Shortage of specialists impede health ministry’s plans

DNT says it can deliver its promise of 4 specialists in Bumthang

Younten Tshedup 

In the late 1980s, the health ministry had a vision to establish eight health facilities as emergency obstetric, neonatal, essential surgical and trauma centres including two separate trauma services centres in the country.

Today, after more than three decades, only four of the eight facilities including the three referral hospitals are operational – Phuentsholing, Samtse, Trashigang, and Wangdue. These hospitals are equipped with at least one specialist in each of the fields – gynaecology, paediatrics, medicine, surgery, and anaesthesiology.

Shortage of these specialists has been the major challenge in executing the plan. Records with the health ministry show that there are 129 available specialists in the country today. However, there are only 68 specialists in gynaecology (13), paediatrics (14), medicine (9), surgery (15), and anaesthesiology (17) today.

With the government now planning to deploy four specialists in all the hospitals across the country, the pressure on the limited pool of specialists is expected to increase.

Among others Bhutan’s need for specialists in a hospital include a gynaecologist, paediatrician, medical specialist, and a surgeon. However, health officials said that for a surgeon and a gynaecologist to function, he or she would also need an anaesthesiologist. An anaesthesiologist would also need a nurse anaesthetist and anaesthesia technicians, an operation theatre nurse and technicians, as they have to function as a team.

Prime Minister Dr Lotay Tshering, campaigning as the president of the DNT in the Chhoekhor-Tang constituency has promised to recruit four specialists at the earliest for the Wangdicholing general hospital.

Wangdicholing is not in the list of centres identified by the health ministry. The remaining four facilities the ministry identified in the 1980s are Damphu in Tsirang, Trongsa, Yebilaptsa in Zhemgang and Dewathang in Samdrupjongkhar.

More than 30 years ago, the ministry had also identified hospitals in Reserbu, Trashigang and Gedu in Chukha to be upgraded into a trauma service centre, which would also require specialists in the fields of medicine and surgery.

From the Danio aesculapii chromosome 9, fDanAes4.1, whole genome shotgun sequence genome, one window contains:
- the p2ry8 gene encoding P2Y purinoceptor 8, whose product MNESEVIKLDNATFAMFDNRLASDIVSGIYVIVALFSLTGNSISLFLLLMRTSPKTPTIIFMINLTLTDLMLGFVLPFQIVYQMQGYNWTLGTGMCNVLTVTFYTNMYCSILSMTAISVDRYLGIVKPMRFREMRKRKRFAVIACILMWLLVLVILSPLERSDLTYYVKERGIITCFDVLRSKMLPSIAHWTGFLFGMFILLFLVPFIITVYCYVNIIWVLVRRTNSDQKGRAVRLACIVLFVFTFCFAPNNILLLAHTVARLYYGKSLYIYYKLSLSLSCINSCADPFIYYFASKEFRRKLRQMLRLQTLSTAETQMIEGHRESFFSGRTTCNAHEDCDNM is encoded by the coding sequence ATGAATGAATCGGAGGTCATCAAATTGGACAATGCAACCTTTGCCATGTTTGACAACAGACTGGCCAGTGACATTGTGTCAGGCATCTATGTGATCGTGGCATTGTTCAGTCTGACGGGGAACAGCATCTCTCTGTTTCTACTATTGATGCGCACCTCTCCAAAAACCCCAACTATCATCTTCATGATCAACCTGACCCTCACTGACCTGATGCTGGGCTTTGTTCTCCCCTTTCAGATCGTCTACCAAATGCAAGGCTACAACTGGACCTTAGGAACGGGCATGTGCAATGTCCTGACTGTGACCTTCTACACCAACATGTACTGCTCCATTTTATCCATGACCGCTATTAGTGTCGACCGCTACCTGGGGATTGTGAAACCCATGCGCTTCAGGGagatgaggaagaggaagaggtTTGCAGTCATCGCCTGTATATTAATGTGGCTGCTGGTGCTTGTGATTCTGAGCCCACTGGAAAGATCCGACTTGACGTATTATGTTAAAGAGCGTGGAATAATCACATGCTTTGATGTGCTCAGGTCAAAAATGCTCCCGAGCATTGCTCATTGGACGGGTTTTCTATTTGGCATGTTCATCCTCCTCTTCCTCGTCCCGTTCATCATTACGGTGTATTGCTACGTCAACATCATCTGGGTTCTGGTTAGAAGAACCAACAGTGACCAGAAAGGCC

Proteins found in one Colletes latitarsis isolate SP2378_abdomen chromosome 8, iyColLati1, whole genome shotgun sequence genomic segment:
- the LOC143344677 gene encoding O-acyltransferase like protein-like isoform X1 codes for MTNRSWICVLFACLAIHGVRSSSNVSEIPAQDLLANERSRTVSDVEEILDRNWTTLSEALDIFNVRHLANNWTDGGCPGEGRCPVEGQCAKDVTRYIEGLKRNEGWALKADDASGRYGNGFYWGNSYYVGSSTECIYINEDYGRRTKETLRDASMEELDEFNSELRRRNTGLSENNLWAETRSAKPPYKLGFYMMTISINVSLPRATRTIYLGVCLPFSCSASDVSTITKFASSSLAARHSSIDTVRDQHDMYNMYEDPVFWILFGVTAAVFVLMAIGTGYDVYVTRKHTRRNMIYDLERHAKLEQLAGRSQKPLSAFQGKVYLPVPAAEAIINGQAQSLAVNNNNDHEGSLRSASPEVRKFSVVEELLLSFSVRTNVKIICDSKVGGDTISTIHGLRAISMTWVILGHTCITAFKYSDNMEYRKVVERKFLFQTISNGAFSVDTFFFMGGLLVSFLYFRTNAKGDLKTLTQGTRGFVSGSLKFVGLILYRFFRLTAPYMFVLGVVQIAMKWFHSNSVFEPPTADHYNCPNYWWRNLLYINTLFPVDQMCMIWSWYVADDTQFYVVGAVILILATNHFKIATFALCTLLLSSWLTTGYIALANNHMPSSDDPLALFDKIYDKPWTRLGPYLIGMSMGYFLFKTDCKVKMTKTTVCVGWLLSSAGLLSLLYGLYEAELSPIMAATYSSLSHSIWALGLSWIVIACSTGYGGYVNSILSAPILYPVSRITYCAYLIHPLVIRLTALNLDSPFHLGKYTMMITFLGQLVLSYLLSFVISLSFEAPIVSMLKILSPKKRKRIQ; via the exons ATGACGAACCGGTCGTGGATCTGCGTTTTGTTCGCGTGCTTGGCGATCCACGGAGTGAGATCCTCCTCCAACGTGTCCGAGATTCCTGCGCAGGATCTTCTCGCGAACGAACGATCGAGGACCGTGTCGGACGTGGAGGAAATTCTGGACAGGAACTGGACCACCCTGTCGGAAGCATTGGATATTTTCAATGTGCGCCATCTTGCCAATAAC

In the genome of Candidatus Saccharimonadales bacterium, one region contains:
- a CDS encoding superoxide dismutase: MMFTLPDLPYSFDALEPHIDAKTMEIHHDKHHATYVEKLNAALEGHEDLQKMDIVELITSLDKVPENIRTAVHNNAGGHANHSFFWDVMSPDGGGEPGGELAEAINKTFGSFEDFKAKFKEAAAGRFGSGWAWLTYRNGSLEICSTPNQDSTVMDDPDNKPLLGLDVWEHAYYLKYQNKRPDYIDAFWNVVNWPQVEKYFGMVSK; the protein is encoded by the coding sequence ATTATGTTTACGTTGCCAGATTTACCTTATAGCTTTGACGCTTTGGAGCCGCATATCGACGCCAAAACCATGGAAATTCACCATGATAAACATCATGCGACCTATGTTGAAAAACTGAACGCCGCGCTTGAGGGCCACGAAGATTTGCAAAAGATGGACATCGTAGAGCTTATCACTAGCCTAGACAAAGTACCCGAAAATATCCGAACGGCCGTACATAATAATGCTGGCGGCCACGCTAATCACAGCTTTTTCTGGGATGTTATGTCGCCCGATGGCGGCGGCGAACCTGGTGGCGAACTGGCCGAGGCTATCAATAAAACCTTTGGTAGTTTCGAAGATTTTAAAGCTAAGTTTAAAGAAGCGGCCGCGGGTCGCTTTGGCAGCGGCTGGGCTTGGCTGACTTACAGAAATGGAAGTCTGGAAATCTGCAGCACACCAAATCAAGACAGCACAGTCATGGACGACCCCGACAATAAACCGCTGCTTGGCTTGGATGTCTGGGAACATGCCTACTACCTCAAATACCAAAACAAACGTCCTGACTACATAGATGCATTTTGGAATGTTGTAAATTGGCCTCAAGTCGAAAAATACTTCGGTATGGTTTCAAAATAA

Officials from the health ministry said that priority for the deployment of specialists would be in the eight centres first.

Going by the health ministry’s human resource standard for health, deployment of services at health facilities in the country are based on factors such as catchment population, proximity to the nearest referral point, presence of other institutions, poverty rate of the catchment population, and number of female population age 15-49 among others.

Health experts say that beside these conditions, patient turnout requiring specialist services including facilities and equipment at disposal would also determine the deployment of specialists.

 

DNT can deliver

The prime minister is confident and has assured that the promise would be fulfilled.

Speaking to Kuensel last night, Lyonchhen said that although the current practise to send specialists was based on the population and requirements of the respective dzongkhags, Bumthang was prioritised as a token of gratitude for the people of Chhoekhor-Tang, should its candidate Dawa win.

However, even if Dawa loses, Lyonchhen said that the specialists would be provided but it would ‘take its own time’.

Should the government win one more seat in the Parliament, one way to achieve the promise would be by recruiting expats. This has been done in the past by former governments. The DNT government also recently recruited 19 specialists from Bangladesh to address the shortage in the country.

However, this way of fulfilling the pledge would come at a huge cost. Today the Bangladeshi specialists are paid a minimum of USD 4,000 as monthly salary. One the other hand, the Bhutanese specialists earn the regular civil service package with 45 percent professional allowance.

Besides the huge expenditure, sustainability is another question. In the past, after the then government left, so did the hired specialists.

To address such situations, the government has been focussing on building the human resource pool in the country. Today, almost 100 doctors are pursuing their post-graduation (specialisation), both outside and within the country. Majority of these doctors are expected to complete their training by 2023.

Officials from the ministry said that developing the specialists’ pool was a major challenge mainly because it was difficult getting admissions in medical universities. Limited seats and high standards maintained by respective institutes made it difficult for Bhutanese to get entries in medical colleges.

Also, it was learned that not many take up specialisation courses (post-graduation or masters) as it was considered ‘risky business’ and required a very long duration. A post-graduation course in medicine spans over four years following a five to seven years degree course (MBBS).

0 replies

Leave a Reply

Want to join the discussion?
Feel free to contribute!

Leave a Reply